Fini tries to sell respectable face of Fascism

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The Italian right-wing leader, Gianfranco Fini, faced hostile demonstrators and a protest by a member of the Royal Institute of International Affairs when he delivered a speech to the institute in London last night.

Mr Fini, standard-bearer of the Italian extreme right, is seeking to make respectable the former neo-Fascist party that was dissolved and renamed the National Alliance.

His visit to London has caused controversy among members of Parliament and an angry crowd of anti-Fascist demonstrators greeted him on his arrival at the meeting.

Before Mr Fini could speak, one member of the audience rose to protest against the invitation. "It is a disgrace that he should come and an outrage," the protester shouted. "This is purely giving him a cloak of respectability. He is Mussolini in an Armani suit."

Mr Fini was questioned on his attitude to Mussolini and Fascism. "History has condemned Mussolini," Mr Fini said. "I don't need to." He said the National Alliance "took the firmest possible stand to condemn all forms of racism, anti-Semitism and xenophobia".

He said a delegation from the right-wing Likud Party of Israel had attended the alliance's recent congress in Fiuggi. He described Mussolini's racial laws as "an error that became a horror".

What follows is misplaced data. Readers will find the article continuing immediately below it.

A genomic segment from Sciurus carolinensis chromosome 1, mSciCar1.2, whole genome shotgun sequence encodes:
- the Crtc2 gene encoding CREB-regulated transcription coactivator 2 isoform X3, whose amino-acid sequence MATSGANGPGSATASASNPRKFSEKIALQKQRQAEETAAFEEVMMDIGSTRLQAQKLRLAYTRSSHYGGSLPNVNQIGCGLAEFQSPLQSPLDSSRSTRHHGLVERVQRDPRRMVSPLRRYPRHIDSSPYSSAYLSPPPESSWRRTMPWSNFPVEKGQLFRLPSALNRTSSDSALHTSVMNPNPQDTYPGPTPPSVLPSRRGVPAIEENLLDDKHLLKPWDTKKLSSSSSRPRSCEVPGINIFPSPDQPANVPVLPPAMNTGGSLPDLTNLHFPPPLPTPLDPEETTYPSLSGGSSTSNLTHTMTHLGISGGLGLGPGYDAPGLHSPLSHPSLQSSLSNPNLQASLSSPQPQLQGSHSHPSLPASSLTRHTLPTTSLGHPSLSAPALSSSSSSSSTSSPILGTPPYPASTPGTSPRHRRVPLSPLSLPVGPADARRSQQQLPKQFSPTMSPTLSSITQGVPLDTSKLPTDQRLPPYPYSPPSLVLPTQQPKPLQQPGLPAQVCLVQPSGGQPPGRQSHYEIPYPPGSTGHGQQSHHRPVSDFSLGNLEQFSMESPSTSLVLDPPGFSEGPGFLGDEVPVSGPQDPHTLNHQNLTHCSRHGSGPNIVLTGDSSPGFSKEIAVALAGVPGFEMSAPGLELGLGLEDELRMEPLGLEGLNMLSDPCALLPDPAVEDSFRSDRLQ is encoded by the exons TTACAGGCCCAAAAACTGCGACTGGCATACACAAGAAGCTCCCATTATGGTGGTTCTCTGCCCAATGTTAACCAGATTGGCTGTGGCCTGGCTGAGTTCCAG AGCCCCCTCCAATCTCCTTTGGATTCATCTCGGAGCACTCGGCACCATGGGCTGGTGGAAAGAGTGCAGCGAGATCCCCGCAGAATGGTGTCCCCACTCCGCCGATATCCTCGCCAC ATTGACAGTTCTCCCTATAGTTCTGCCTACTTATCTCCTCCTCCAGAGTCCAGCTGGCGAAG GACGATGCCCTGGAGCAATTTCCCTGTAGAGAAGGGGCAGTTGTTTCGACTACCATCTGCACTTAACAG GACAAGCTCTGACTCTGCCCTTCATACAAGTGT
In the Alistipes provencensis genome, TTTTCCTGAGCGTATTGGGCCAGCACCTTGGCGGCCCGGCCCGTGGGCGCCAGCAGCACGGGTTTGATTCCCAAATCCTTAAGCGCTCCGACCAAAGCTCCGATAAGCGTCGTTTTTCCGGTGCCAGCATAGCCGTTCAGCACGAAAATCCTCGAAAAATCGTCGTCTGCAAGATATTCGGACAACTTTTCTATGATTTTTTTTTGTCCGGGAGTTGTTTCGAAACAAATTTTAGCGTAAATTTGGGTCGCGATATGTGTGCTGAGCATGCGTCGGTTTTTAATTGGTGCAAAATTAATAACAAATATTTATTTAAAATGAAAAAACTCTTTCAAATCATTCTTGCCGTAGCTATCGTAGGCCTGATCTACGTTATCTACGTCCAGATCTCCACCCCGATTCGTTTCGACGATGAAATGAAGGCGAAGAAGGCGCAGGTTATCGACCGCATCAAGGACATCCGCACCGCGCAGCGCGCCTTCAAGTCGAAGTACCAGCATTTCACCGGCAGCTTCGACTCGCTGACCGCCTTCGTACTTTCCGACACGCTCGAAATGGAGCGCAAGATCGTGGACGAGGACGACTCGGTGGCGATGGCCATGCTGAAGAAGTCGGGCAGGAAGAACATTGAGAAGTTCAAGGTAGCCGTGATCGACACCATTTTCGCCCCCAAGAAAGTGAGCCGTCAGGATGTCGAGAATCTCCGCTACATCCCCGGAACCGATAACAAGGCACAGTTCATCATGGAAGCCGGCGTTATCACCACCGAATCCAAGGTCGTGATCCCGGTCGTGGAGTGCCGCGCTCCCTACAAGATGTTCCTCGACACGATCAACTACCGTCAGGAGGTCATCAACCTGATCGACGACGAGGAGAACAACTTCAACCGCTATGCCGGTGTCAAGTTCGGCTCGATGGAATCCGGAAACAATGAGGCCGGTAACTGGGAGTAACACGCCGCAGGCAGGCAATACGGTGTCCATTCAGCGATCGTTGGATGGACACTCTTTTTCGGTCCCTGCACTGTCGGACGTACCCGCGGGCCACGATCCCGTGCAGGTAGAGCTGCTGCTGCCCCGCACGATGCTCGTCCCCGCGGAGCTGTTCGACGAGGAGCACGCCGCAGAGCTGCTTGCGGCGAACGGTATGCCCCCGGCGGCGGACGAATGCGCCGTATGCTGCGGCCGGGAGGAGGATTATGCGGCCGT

Mr Fini said he had come to convey the "new reality" of the Italian right. "There has been a real democratic revolution in Italy," he said. "Our people wanted to punish a political class which had managed the public administration so badly."

Mr Fini said the post-war age of ideological confrontation in Italy had come to an end. "In Italy there is a democratic left and a democratic right," he said. He noted that a delegation from Italy's main left-wing party had also attended the recent National Alliance congress.

Mr Fini gave a smooth and extremely able assessment of the complex state of Italian politics and the prospects for the next election.

But his audience was evidently not to be convinced. He faced questions about the National Alliance's nostalgia for the past, its foreign policy and its views towards Europe.

Mr Fini said his party was committed to democracy and to maintaining Italy's credibility, its fidelity to the European Union and its international engagements. But he sketched out an Italian right-wing vision of Europe that will have disappointed British Conservatives who see in Mr Fini a potential Euro-sceptic sympathiser.

"The National Alliance believes in a united Europe," he said. He believed also in the inevitable need for a single currency, although he felt it must be adapted to the circumstances of each member state. "The fact is that there exists a two- speed Europe," he said.

Mr Fini was questioned about his party's stance towards Italy's north- eastern neighbours of Croatia and Slovenia. The Italian government has held up negotiations for Slovenia to join the European Union, largely as a result of pressure from the National Alliance. "Our official position is that we have never called for a change in borders," Mr Fini said.

Mr Fini insisted that his party's only concern was to safeguard the rights of Italian-speaking minorities in both Croatia and Slovenia.